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Fostering kittens can become part of your life for years if you decide to give it a try.

A couple from San Diego is preparing for an amazing milestone –They’re ready to foster their 150th kitten this spring kitten season! After years of volunteer and donor efforts, they have been recognized in the San Diego Tribune for going above and beyond for kittens. 

Betsy Huntingdon and Jim Mott have been helping the San Diego Humane Society since 2007, racking up 10,222 volunteer hours. Thanks to people like them, the shelter helps 4,000 kittens a year. Many of those kittens arrive with the spring, requiring round-the-clock care to survive. As they grow, the foster parents help socialize the kittens, ensuring they will have the best chance to find forever homes.

Kitten with bottle

Image Screenshots via YouTube, SDHumaneSociety

Fostering Kittens with Allergies

Amazingly, it may surprise you that Huntington, 48, is allergic to cats and dogs, and Mott, 50, considers himself more of a dog person. 

“Allergy shots are amazing,” Huntington said.

At a friend’s suggestion, they gave fostering kittens a try 15 years ago.

“I did not know about fostering,” she said. “I wanted to get cats, but I am allergic. So this was a way to see how I do without the long-term commitment,” Huntington said. 

Betsy Huntingdon and Jim Mott

Betsy Huntingdon and Jim Mott via San Diego Tribune

Starting Out

First, they took in healthy kittens between 6 and 7 weeks old. At that age, they were easier to care for, needing socialization. For example, they introduce kittens to different people of all ages and expose them to the sights and sounds of typical households. 

“We had a couple of siblings who were a lot of fun,” Huntingdon said. “We learned a lot and with every litter learn more.”

Foster kittens, fostering kittens, San Diego

🍼 Fostering Kittens as a Lifestyle 🍼

After success with the siblings, they wanted to foster more, moving on to kittens as young as a week old. Eventually, they took in kittens with medical needs. Other times, they take in the momma cat, or queen, allowing her to care for the litter as much as possible.

“If we get the mama that is the best case … as she does all the work,” Huntingdon said.

“We can’t take better care than the queen,” Mott added.

Now, they foster kittens as part of their lifestyle; one that turns them into zombies in the first week. That’s when they need to feed newborn kittens overnight, in the late evening, and early morning.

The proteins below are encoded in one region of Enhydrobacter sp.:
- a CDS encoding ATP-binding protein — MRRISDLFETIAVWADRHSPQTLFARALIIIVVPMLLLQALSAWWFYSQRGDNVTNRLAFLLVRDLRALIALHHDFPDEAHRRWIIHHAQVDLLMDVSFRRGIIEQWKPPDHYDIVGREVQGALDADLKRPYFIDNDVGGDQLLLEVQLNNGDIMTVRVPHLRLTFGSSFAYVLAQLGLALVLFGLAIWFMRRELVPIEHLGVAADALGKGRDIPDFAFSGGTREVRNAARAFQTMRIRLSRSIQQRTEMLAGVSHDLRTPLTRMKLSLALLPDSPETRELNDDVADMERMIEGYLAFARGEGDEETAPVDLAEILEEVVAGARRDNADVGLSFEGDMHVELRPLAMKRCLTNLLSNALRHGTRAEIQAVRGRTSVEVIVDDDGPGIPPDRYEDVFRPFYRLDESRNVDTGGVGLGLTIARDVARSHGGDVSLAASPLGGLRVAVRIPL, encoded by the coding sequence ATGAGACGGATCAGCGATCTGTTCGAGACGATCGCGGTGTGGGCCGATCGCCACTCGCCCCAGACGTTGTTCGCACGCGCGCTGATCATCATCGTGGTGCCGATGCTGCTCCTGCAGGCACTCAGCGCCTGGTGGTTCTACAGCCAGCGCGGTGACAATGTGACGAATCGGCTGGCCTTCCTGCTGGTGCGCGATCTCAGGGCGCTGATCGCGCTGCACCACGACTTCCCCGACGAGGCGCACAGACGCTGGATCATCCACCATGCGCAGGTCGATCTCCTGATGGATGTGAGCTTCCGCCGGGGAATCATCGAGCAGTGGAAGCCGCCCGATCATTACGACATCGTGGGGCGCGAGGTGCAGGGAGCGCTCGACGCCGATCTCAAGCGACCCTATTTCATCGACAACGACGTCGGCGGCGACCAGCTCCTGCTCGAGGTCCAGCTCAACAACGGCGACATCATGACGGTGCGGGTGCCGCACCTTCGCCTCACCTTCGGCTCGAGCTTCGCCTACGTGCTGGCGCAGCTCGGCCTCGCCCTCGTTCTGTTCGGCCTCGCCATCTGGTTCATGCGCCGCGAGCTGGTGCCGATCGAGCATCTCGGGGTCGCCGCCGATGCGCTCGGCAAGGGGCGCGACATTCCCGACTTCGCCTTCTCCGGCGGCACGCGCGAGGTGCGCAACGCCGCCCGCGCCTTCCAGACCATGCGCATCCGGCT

“It is a lifestyle,” Mott said. “Depending on the age of the kittens, if we get newborns, they need to be fed and cared for every three to four hours, 24 hours a day. … You are a zombie the first week.”

Foster kittens, fostering kittens, San Diego

Despite being zombies for a week or so, the effort is rewarding.

“I think a lot of the work is also very rewarding,” Mott said. “We see the kittens grow, depending on us when they start at 1- to 2-weeks old with bottle feedings. But it is amazing to see their development within a month. They go from completely helpless to eventually following you, playing, sitting in your lap. Overall it is an experience to enjoy as it goes fast.”

The Hardest Part of Fostering

As anyone who fosters kittens can tell you, there are setbacks, and losing a kitten is always heartbreaking. Among the hardest parts is also saying goodbye, allowing the babies you’ve cared for to find new homes. Sometimes, it results in a “foster fail,” a kitten adopted permanently by the foster parents.

In Huntingdon and Mott’s case, their first foster fail came at kitten number 86 in 2018, an orange cat named Max. Then, Max needed a friend, so a kitten from another litter named Rusty came to stay forever. 

“We had a single, Max, and he spoke to Jim, who said, ‘I can’t give him up,'” Huntingdon recalled. “So we had to get him a friend.”

Rusty and Max

Rusty and Max via San Diego Tribune, Courtesy of San Diego Humane Society

By adopting a pair, the kittens can often be much easier to care for, playing and working out all that wild kitteny energy with one another.

Today, they are 3-years-old and love being together. However, Max and Rusty also help with socializing any newly-arrived furbabies.

Rusty and Max

Rusty and Max were orphaned single foster kittens, two weeks apart in age.

🌷 Spring Kitten Season 🌷

If you are interested in fostering or adopting kittens, reach out to your local animal shelters. In the springtime, they often need all the help they can get with fostering kittens. As this San Diego couple shows, caring for kittens can become a rewarding experience you’ll enjoy for years to come.

Three cheers for Betsy Huntingdon and Jim Mott for all they have done to help kittens! 🏆

In the San Diego area, learn more on Facebook and see the video below.

Video by SDHumaneSociety:

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